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New Member

Can I be a resident of one state and work in another?

I am a permanent resident of Texas, but I took a position in a different department within the same company that has me working out of Arizona. I rent a room in Arizona but do not plan to live here permanently. Should I do my federal taxes with my Texas address or the Arizona address? And is it correct that I should file my state taxes as a non-resident?
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Level 7

Can I be a resident of one state and work in another?

Yes, if you still consider yourself a Texas resident and are there for work, you would file a nonresident return for the income that you earned in Arizona.  You can use whichever address where you get your mail.

Most states in the United States define “residency” based on a person’s “domicile.”  Domicile, in general, is the place which an individual intends to be his or her permanent home and to which such individual intends to return whenever absent.

An individual can only have one domicile at a time.  Once a person acquires a domicile, he/she retains that domicile until another is acquired.  A change of domicile requires: 1) abandonment of a prior domicile, 2) physically moving to and residing in the new locality, and 3) intent to remain in the new locality permanently or indefinitely.  If a person moves to a new location but intends to stay there only a limited time (no matter how long), their domicile does not change. 

As indicated above, the location of a person’s domicile is dependent on a person’s intentions.  Intent is a state of mind.  A state of mind is difficult to prove.  As a result, taxing authorities (and courts) look to a person's actions to determine their intent.  Some of the factors that courts and taxing authorities look to include:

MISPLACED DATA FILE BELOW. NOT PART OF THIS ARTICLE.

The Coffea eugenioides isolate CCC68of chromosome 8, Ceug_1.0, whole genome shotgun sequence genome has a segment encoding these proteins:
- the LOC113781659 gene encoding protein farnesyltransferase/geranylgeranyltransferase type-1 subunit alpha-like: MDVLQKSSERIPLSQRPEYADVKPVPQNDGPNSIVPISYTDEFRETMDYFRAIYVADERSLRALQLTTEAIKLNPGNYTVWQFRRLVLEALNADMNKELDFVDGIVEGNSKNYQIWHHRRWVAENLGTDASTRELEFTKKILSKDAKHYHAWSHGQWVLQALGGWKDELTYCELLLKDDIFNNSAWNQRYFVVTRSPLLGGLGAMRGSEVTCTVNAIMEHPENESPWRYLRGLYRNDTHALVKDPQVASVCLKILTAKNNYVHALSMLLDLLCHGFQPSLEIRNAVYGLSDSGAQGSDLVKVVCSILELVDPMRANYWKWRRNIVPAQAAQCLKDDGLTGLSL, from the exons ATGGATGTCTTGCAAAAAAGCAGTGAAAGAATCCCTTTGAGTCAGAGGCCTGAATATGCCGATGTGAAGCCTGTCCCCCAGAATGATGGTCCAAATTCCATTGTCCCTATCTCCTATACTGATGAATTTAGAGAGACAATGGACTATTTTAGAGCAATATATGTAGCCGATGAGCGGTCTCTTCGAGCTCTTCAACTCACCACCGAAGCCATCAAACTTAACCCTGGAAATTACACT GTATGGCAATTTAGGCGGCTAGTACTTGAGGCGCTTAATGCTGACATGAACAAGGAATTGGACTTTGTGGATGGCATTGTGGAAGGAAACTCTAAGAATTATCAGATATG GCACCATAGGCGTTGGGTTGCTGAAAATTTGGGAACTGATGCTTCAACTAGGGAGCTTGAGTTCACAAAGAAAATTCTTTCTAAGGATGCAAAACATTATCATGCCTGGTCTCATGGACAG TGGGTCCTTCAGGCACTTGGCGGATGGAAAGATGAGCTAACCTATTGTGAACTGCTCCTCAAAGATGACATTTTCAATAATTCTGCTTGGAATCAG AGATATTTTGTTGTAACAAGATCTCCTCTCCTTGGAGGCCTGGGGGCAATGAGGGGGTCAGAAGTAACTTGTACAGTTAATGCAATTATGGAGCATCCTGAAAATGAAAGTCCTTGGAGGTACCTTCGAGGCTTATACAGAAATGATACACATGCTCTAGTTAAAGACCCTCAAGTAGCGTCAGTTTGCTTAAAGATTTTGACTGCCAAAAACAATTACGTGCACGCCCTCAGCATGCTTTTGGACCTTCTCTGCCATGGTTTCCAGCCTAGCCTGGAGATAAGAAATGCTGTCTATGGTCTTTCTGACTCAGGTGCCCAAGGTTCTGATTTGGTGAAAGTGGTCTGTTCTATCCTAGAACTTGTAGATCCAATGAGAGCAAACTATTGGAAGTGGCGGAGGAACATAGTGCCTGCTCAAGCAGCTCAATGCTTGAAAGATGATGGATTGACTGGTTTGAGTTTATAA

• Amount of time you spend in one location versus another
  • Location of your spouse and children;
  • Location of your principal residence;
  • Where your driver’s license was issued;
  • Where your vehicles are registered;
  • Where you maintain your professional licenses;
  • Where you are registered to vote;
  • Location of the banks where you maintain accounts;
  • Location of your doctors, dentists, accountants, and attorneys;
  • Location of the church, temple or mosque, professional associations, or social and country clubs of which you are a member;
  • Location of your real property and investments;
  • Permanence of your work assignments in a location; and
  • Location of your social ties.


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New Member

Can I be a resident of one state and work in another?

OK, one follow up question about what state to say I lived in on December 31, 2016. I was technically in Arizona at that time in the house I rent a room in, but I left my vehicle's Texas registration and I kept my Texas drivers license. So, should I say I lived in Arizona with my previous address being Texas and note the date I "moved" to Arizona, or say I lived in Texas all year?
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Level 7

Can I be a resident of one state and work in another?

You should say you lived in Texas all year.  I think that question could be worded differently like "What state were you a resident of on Dec 31?" but Turbo Tax asks it to determine which states you need to file.  In your case, you know you have to file Arizona anyway, but you are not a resident.
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New Member

Can I be a resident of one state and work in another?

I want to go to college in my home state, because it is cheaper. But i want to work in a different state. Can i do that?
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New Member

Can I be a resident of one state and work in another?

I want to go to college in my home state, because it is cheaper. But i wish to work in a completely different state. Can i do that? And how? Would i just have to do the residency in the state i want to work in?